Testing Single File Components with Jest

An example project for this setup is available on GitHub.

Jest is a test runner developed by Facebook, aiming to deliver a battery-included unit testing solution. You can learn more about Jest on its official documentation.

Setting up Jest

We will assume you are starting with a setup that already has webpack, vue-loader and Babel properly configured - e.g. the webpack-simple template scaffolded by vue-cli.

The first thing to do is install Jest and Vue Test Utils:

$ npm install --save-dev jest @vue/test-utils

Next we need to define a unit script in our package.json.

// package.json
{
  "scripts": {
    "test": "jest"
  }
}

Processing SFCs in Jest

To teach Jest how to process *.vue files, we will need to install and configure the vue-jest preprocessor:

npm install --save-dev vue-jest

Next, create a jest block in package.json:

{
  // ...
  "jest": {
    "moduleFileExtensions": [
      "js",
      "json",
      // tell Jest to handle `*.vue` files
      "vue"
    ],
    "transform": {
      // process `*.vue` files with `vue-jest`
      ".*\\.(vue)$": "vue-jest"
    }
  }
}

Note: vue-jest currently does not support all the features of vue-loader, for example custom block support and style loading. In addition, some webpack-specific features such as code-splitting are not supported either. To use these unsupported features, you need to use Mocha instead of Jest to run your tests, and webpack to compile your components. To get started, read the guide on testing SFCs with Mocha + webpack.

Handling webpack Aliases

If you use a resolve alias in the webpack config, e.g. aliasing @ to /src, you need to add a matching config for Jest as well, using the moduleNameMapper option:

{
  // ...
  "jest": {
    // ...
    // support the same @ -> src alias mapping in source code
    "moduleNameMapper": {
      "^@/(.*)$": "<rootDir>/src/$1"
    }
  }
}

Configuring Babel for Jest

Although latest versions of Node already supports most ES2015 features, you may still want to use ES modules syntax and stage-x features in your tests. For that we need to install babel-jest:

npm install --save-dev babel-jest

Next, we need to tell Jest to process JavaScript test files with babel-jest by adding an entry under jest.transform in package.json:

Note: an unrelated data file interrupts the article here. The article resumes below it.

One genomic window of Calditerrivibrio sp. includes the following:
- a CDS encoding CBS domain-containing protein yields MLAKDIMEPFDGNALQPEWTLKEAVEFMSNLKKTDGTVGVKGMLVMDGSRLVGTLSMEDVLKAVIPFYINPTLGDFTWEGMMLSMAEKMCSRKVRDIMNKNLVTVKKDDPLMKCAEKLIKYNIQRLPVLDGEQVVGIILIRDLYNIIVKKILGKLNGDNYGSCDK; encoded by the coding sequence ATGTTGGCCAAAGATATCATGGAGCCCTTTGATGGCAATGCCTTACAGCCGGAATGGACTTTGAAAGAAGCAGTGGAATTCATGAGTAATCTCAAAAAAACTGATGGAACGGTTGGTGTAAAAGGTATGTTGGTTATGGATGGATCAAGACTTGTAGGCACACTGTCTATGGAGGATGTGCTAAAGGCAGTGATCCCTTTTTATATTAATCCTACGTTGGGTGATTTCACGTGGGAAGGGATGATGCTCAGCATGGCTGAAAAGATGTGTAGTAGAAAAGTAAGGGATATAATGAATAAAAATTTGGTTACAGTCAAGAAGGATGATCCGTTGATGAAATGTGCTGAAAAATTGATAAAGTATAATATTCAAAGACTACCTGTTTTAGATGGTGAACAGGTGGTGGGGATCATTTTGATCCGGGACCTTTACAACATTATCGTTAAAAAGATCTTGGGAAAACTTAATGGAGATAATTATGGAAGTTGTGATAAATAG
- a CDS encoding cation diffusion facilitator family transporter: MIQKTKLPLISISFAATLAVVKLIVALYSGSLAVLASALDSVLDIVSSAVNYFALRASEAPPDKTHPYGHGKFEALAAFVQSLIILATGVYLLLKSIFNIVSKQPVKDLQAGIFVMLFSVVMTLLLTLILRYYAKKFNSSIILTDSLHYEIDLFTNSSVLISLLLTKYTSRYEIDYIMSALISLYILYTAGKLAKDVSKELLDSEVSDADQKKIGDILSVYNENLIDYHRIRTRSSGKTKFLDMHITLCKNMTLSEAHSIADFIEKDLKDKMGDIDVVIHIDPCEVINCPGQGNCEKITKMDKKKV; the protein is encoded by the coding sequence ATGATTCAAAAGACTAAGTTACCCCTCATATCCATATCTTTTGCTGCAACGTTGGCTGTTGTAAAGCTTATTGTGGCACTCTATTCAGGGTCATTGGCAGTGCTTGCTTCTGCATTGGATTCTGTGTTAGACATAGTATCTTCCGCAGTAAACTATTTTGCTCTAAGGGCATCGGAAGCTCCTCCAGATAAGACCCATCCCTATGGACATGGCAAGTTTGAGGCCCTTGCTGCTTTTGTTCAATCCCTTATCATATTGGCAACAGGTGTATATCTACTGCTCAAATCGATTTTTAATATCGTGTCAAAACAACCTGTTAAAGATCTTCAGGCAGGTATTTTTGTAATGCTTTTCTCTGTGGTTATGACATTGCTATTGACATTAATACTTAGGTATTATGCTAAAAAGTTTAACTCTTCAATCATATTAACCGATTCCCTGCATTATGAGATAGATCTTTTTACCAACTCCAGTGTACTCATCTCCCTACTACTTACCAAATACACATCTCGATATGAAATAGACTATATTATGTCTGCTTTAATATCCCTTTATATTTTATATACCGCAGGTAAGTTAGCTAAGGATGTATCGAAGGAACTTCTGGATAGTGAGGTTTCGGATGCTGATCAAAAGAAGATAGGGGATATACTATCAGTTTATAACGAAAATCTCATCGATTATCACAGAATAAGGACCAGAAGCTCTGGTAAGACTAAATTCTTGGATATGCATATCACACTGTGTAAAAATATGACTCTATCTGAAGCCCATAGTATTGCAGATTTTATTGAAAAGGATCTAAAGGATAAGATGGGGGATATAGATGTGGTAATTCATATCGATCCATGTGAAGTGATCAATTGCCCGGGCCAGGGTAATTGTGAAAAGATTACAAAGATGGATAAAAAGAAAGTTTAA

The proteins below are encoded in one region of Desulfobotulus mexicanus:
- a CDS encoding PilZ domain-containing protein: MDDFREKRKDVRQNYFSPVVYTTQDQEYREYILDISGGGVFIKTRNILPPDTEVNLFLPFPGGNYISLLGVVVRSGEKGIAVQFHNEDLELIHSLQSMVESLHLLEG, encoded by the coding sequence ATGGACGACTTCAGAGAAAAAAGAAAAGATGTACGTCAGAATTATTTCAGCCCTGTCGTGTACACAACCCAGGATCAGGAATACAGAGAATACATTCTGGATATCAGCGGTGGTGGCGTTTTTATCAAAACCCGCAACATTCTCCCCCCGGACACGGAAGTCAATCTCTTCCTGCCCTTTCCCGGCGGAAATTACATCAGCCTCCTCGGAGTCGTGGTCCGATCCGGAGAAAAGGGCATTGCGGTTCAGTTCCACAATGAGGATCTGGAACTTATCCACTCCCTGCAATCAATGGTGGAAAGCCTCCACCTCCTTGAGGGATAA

{
  // ...
  "jest": {
    // ...
    "transform": {
      // ...
      // process js with `babel-jest`
      "^.+\\.js$": "<rootDir>/node_modules/babel-jest"
    },
    // ...
  }
}

By default, babel-jest automatically configures itself as long as it's installed. However, because we have explicitly added a transform for *.vue files, we now need to explicitly configure babel-jest as well.

Assuming using babel-preset-env with webpack, the default Babel config disables ES modules transpilation because webpack already knows how to handle ES modules. However, we do need to enable it for our tests because Jest tests run directly in Node.

Also, we can tell babel-preset-env to target the Node version we are using. This skips transpiling unnecessary features and makes our tests boot faster.

To apply these options only for tests, put them in a separate config under env.test (this will be automatically picked up by babel-jest).

Example .babelrc:

{
  "presets": [
    ["env", { "modules": false }]
  ],
  "env": {
    "test": {
      "presets": [
        ["env", { "targets": { "node": "current" }}]
      ]
    }
  }
}

Placing Test Files

By default, Jest will recursively pick up all files that have a .spec.js or .test.js extension in the entire project. If this does not fit your needs, it's possible to change the testRegex in the config section in the package.json file.

Jest recommends creating a __tests__ directory right next to the code being tested, but feel free to structure your tests as you see fit. Just beware that Jest would create a __snapshots__ directory next to test files that performs snapshot testing.

Coverage

Jest can be used to generate coverage reports in multiple formats. The following is a simple example to get started with:

Extend your jest config (usually in package.json or jest.config.js) with the collectCoverage option, and then add the collectCoverageFrom array to define the files for which coverage information should be collected.

{
  "jest": {
    // ...
    "collectCoverage": true,
    "collectCoverageFrom": [
      "**/*.{js,vue}",
      "!**/node_modules/**"
    ]
  }
}

This will enable coverage reports with the default coverage reporters. You can customise these with the coverageReporters option:

{
  "jest": {
    // ...
    "coverageReporters": ["html", "text-summary"]
  }
}

Further documentation can be found in the Jest configuration documentation, where you can find options for coverage thresholds, target output directories, etc.

Example Spec

If you are familiar with Jasmine, you should feel right at home with Jest's assertion API:

import { mount } from '@vue/test-utils'
import Component from './component'

describe('Component', () => {
  test('is a Vue instance', () => {
    const wrapper = mount(Component)
    expect(wrapper.isVueInstance()).toBeTruthy()
  })
})

Snapshot Testing

When you mount a component with Vue Test Utils, you get access to the root HTML element. This can be saved as a snapshot for Jest snapshot testing:

test('renders correctly', () => {
  const wrapper = mount(Component)
  expect(wrapper.element).toMatchSnapshot()
})

We can improve the saved snapshot with a custom serializer:

npm install --save-dev jest-serializer-vue

Then configure it in package.json:

{
  // ...
  "jest": {
    // ...
    // serializer for snapshots
    "snapshotSerializers": [
      "jest-serializer-vue"
    ]
  }
}

Resources